Tokyo Ghoul – 08

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Overcome by grief and loneliness, Hinami breaks out of Anteiku to wander Tokyo. This is an extraordinarily bad decision, but it’s one a young girl in her state is more than capable of, and in any case, its the catalyst for two crucial and simultaneous showdowns, which in their combined form we consider to be the best the show has presented to date.

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I want to say that none of this would have happened had everyone taken turns being by Hinami’s side in her fragile state, rather than keeping her in a dark room alone (She’s not a stray cat!), but Mado was gunning for her big time, and ultimately would have found her anyway. She just makes confrontations that have to happen happen sooner, and I don’t have a problem with that.

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One showdown is between Touka and Mado, as Hinami cowers in the corner. The other is between Mado’s partner Amon and Ken. Both showdowns feature the same conversations. Amon decries how Ghouls heartlessly tear apart families and are messing up the world; Touka says pretty much the same things about humans to Mado, trying to get him to see her point of view.

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Touka’s words fall on ears that aren’t necessarily deaf by choice, but it’s hinted that they’ve been permanently closed by decades of torment. It’s simply too late for Mado. With that in mind, morals aside Mado is a brilliant genius for figuring out how to make quinques out of the kagunes of dead ghouls. One can’t help but wonder the good that genius could have done had it not been twisted by decades of grief and anguish.

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Alright, enough sympathizing with Mado, the bastard tries to use parts of Hinami’s dead parents to kill her and Touka. NOT COOL. You can’t spell Mado without “Mad”, right? Touka, still recovering from her last fight with him, is again overpowered by Mado’s dual-wield quinques, but his killing coup-de-grace is nullified by Hinami, of all people.

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She finally reveals her own kagunes, showing she possesses the combined powers of both her loving parents. She uses them, and Mado goes down, but she doesn’t finish him, not wanting to become a killer. Mado bleeds out and dies on his own—a welcome nod to the fact that humans are far more fragile than ghouls, and all but defenseless without quinques.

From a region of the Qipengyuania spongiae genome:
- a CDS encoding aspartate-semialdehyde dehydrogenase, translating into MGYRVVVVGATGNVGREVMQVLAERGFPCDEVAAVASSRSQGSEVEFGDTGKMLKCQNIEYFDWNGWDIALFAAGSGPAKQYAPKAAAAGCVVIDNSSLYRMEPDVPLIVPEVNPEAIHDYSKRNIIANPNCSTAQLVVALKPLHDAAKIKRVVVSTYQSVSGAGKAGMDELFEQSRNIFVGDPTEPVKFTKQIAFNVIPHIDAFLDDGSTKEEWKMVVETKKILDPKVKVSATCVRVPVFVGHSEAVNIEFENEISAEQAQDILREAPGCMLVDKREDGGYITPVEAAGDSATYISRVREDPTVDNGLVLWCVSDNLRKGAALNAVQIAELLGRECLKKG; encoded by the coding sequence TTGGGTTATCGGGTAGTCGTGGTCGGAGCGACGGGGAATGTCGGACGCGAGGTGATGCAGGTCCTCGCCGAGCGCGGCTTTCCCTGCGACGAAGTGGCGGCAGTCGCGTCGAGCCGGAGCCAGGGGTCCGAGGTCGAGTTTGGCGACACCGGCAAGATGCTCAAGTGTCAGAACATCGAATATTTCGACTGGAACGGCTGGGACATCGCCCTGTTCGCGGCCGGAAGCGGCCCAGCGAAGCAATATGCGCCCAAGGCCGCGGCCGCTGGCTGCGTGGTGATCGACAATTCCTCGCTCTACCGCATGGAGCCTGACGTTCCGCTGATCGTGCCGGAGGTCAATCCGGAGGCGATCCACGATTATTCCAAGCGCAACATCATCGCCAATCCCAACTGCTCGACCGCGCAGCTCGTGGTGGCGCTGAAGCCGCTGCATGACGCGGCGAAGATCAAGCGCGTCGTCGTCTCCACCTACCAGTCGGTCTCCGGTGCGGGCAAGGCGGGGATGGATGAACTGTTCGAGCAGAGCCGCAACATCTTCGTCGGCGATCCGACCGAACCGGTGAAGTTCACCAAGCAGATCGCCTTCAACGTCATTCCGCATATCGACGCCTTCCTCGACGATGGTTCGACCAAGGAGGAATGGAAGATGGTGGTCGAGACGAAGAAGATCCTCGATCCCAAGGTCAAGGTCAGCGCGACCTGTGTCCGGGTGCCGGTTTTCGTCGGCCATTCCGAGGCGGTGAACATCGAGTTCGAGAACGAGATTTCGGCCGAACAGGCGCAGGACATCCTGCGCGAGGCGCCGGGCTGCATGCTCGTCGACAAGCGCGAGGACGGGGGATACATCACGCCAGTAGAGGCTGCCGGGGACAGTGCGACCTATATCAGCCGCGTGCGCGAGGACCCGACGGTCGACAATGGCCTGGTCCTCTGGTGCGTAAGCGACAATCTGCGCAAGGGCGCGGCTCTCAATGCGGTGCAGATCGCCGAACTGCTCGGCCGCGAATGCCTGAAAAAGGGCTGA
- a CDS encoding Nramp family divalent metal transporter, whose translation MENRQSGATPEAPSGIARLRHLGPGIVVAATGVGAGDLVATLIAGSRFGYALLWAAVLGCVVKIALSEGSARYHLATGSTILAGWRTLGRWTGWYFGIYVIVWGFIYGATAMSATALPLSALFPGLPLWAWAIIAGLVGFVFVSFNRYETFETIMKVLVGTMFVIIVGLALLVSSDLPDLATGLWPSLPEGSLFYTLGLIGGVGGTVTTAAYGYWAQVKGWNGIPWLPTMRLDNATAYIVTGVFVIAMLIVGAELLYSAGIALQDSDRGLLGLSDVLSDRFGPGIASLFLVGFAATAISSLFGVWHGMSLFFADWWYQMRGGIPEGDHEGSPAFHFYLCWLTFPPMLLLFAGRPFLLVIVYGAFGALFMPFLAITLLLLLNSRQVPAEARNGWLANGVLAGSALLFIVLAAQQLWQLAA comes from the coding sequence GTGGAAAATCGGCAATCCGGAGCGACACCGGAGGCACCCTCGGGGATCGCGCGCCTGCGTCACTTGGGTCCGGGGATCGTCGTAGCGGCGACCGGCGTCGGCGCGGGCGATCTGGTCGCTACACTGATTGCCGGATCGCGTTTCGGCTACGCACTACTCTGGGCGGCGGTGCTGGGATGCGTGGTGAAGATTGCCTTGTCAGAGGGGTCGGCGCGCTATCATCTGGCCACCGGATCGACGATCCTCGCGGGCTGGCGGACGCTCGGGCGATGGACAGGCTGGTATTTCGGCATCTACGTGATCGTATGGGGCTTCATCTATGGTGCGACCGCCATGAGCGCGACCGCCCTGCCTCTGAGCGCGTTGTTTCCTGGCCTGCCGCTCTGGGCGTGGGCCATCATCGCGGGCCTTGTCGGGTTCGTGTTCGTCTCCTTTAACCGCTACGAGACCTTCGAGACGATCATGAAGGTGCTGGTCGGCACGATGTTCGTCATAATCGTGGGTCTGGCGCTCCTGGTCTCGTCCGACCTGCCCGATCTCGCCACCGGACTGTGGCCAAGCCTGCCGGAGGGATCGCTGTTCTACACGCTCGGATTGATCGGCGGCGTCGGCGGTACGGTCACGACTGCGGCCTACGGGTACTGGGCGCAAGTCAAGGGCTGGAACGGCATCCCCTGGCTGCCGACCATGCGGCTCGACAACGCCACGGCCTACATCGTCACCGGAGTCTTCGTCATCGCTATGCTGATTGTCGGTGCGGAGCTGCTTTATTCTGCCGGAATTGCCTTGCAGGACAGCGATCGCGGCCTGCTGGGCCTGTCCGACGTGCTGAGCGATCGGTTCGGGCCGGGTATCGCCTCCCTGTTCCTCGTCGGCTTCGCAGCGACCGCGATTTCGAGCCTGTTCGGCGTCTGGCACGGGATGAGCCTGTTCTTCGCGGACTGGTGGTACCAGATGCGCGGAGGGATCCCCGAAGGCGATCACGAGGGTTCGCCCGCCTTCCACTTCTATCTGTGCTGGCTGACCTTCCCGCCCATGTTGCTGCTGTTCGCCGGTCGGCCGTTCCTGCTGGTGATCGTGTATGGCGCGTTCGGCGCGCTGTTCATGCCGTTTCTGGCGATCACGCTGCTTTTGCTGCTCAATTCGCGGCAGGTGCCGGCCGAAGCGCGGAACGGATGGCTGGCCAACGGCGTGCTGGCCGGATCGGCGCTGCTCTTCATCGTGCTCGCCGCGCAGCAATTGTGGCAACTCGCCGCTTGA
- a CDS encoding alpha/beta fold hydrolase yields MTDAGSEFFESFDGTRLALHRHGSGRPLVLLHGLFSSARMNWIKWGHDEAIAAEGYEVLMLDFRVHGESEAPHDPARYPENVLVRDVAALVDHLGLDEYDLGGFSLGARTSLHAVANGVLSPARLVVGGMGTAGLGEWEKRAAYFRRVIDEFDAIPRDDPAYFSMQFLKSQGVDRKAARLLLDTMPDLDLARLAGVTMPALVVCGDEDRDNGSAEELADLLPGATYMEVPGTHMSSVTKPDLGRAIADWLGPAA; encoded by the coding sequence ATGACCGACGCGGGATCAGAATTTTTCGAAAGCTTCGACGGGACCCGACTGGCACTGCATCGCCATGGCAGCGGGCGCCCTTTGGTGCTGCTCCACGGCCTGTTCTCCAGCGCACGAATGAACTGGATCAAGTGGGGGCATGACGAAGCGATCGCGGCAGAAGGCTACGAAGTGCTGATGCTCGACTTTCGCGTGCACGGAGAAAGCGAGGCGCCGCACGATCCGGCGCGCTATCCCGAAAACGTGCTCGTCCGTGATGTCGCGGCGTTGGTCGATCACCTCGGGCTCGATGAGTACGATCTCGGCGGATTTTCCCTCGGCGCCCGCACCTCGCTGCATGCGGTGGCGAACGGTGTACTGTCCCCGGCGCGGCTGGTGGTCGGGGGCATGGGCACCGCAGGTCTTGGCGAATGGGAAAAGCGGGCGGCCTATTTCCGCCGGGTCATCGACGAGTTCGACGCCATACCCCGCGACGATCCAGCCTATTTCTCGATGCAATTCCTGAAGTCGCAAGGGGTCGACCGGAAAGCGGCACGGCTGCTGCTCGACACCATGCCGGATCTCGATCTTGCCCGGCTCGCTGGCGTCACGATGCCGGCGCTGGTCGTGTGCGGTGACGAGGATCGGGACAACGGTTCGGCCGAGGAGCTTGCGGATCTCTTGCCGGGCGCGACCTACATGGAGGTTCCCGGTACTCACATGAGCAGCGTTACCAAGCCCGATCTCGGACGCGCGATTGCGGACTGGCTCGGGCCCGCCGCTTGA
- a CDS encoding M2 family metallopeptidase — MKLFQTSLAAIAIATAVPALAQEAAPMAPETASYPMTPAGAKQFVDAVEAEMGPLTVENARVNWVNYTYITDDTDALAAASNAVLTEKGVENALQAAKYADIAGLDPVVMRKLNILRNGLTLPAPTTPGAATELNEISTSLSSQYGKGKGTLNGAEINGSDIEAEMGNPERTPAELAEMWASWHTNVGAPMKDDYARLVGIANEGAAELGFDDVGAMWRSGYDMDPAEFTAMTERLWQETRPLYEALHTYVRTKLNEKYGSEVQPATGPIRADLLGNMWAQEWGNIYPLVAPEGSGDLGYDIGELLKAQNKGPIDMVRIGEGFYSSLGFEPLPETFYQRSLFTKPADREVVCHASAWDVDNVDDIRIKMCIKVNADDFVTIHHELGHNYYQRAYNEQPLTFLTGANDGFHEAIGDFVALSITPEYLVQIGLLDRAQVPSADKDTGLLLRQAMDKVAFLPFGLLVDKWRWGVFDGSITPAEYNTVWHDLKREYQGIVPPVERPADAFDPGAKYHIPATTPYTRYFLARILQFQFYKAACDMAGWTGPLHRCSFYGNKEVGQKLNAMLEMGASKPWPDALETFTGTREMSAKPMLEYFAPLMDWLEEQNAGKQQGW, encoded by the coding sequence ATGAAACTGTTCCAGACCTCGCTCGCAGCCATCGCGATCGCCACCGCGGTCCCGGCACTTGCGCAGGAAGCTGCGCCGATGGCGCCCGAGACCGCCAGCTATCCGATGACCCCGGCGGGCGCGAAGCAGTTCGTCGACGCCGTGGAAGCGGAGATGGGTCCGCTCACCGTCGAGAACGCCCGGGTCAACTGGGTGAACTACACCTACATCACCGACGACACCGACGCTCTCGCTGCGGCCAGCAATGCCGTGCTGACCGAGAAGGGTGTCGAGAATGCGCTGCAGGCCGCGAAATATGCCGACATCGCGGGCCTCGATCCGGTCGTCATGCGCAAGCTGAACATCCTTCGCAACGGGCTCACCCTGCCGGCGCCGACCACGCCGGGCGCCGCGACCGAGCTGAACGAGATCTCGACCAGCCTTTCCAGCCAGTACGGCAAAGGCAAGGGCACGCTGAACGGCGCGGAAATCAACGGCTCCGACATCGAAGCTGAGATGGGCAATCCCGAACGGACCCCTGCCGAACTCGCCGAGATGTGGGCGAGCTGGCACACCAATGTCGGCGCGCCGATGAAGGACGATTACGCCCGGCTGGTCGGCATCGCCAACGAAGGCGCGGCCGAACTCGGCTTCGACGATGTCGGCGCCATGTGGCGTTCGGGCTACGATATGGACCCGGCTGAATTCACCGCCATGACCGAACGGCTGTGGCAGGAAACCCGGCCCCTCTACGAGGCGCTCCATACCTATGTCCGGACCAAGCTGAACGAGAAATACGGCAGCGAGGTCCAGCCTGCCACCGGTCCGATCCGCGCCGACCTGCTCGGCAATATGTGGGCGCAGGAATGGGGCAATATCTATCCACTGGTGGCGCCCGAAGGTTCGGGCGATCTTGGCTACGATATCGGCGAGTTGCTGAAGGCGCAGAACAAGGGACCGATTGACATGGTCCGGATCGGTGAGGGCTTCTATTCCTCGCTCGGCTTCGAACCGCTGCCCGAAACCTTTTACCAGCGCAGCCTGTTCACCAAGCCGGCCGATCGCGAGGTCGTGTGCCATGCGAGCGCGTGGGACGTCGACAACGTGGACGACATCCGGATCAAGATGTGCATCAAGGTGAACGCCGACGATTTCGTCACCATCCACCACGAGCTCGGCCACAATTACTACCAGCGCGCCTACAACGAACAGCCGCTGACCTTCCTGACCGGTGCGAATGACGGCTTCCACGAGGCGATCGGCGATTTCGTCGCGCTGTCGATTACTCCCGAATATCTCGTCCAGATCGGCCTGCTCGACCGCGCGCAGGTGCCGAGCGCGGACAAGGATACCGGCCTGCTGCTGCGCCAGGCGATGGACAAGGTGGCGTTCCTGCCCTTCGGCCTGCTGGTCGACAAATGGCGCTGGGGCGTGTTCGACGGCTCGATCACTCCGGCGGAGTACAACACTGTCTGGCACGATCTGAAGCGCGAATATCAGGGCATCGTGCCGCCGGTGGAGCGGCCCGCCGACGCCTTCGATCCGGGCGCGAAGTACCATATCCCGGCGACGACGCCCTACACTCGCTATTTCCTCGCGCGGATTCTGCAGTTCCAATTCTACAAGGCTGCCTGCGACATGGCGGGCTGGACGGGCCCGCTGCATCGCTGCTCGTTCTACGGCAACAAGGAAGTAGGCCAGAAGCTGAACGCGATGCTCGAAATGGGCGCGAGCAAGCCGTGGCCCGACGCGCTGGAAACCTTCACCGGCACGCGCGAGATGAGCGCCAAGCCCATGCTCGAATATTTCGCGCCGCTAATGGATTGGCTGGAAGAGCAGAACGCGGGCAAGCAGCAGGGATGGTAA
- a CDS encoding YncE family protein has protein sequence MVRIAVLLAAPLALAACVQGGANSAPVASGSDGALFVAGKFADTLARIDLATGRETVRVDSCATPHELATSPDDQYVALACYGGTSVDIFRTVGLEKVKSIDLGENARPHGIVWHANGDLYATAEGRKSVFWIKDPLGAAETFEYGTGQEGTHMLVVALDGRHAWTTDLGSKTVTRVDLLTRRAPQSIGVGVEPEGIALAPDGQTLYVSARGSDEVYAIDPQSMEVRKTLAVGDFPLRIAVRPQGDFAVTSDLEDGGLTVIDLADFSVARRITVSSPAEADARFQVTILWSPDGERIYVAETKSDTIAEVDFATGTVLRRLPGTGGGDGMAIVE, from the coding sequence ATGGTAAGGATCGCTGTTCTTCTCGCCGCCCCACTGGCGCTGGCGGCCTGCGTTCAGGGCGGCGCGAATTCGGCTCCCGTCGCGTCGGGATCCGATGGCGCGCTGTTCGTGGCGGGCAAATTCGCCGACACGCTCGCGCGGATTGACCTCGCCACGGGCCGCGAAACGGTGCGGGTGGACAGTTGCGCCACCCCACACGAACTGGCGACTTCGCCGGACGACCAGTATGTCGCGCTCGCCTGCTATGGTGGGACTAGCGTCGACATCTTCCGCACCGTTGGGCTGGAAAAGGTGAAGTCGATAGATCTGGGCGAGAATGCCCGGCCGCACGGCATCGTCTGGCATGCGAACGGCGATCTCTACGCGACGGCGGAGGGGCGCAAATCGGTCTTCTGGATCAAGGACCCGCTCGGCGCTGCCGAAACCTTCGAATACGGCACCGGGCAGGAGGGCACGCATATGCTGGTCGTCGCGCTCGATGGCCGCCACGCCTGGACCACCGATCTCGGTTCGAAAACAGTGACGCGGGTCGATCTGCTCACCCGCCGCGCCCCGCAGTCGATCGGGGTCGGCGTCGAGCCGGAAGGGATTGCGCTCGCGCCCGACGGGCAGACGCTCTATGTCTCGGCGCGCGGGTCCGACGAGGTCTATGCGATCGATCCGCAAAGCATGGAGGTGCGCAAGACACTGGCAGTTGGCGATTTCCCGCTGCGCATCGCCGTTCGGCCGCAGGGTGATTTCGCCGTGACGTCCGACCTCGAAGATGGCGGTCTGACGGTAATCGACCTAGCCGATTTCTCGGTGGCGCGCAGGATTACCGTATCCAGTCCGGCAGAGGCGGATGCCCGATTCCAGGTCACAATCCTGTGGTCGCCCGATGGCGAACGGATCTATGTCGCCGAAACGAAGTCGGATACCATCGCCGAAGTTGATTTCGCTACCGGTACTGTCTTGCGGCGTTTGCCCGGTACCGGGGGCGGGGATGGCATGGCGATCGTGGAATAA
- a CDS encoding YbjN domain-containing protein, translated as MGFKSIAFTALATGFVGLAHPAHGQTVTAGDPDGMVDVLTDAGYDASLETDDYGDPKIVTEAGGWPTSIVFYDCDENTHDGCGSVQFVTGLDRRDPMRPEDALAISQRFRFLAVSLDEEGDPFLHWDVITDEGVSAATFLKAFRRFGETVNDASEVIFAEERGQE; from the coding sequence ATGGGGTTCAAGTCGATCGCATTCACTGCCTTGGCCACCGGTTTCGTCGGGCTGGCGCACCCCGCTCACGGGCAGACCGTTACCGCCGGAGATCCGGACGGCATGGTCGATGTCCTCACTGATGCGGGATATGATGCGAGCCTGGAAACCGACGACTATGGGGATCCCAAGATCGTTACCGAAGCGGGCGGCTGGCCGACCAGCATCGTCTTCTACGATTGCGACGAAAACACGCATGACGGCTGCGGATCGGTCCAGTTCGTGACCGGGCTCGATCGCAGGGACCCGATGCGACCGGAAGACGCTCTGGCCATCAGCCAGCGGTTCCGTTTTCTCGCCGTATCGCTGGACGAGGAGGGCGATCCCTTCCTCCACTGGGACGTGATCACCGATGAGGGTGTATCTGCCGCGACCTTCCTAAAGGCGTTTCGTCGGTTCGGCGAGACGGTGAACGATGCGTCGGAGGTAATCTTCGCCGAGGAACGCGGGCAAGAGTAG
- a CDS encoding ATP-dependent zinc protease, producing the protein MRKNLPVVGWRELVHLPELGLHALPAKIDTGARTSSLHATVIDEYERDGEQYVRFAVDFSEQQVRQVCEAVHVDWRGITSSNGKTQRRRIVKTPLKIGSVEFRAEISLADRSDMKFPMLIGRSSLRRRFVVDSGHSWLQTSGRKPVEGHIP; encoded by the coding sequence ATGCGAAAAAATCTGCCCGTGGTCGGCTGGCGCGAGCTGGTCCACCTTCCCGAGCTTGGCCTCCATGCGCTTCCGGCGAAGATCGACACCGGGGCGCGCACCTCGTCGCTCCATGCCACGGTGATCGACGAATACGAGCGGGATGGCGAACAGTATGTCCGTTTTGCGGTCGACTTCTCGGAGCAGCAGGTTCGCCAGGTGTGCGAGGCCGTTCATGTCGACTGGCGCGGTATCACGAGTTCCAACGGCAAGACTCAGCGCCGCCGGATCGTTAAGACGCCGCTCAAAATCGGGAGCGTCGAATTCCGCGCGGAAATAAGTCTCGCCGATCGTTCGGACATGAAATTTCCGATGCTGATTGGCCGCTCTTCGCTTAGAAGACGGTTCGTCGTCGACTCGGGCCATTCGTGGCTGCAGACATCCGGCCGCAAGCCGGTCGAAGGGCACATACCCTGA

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Whereas it’s too late for Mado and he won’t listen to anything Touka says, Ken is more than receptive of Amon’s words. He knows them well, since they’re the exact same words that describe what’s happened to Hinami. What Amon doesn’t understand yet, but isn’t beyond understanding like Mado, given time, is that ghouls have the same feelings humans do. Amon is so caught up on the minority of evil ghouls that he’s blind to the fact most of them are just trying to live.

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He’s also so caught up in the grief and victimhood that he’s also blind to the fact that there’s a minority of bad humans that, along with the bad ghouls, are messing up the world together. Neither side is innocent here, and there’s plenty of middle ground to be had if only cooler heads on either side sat down and listened. As he’s being beaten to a pulp, Ken realizes that having both ghoul and human makes him singularly equipped to be the bridge the two races desperately need before they destroy each other.

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At first, he tries to make Amon understand by letting himself get beaten up. When that doesn’t work, he grudgingly summons Rize’s power and attacks Amon, but like Hinami, holds back, not wanting to become a killer. Rize, as mad as Mado, fights hard to take over Ken’s body, but Amon isn’t mortally wounded, and heeds Ken’s desperate cries to run away. Amon sees the tears and the pain Ken is in, and knows Ken just had mercy on him. Maybe that’s the beginning of him starting to understand.

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I just hope Amon finding Mado’s body doesn’t undo all of the progress (such as it was) Ken made with him. Ken, meanwhile, is saved from flying off the handle by Yomo, who takes Ken’s strike like it’s nothing (though it probably is something), calmly states he now sees what Yoshimura saw in him, and asks him to come home. They reunite with Touka and Hinami. When the latter asks if “it’s okay for her to be alive”, Ken is ready with an apt reponse: “your mom was telling you to live.” Is it okay to be alive? Absolutely. Is it easy? Not a chance.

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Author: magicalchurlsukui

Preston Yamazuka is a staff writer for RABUJOI.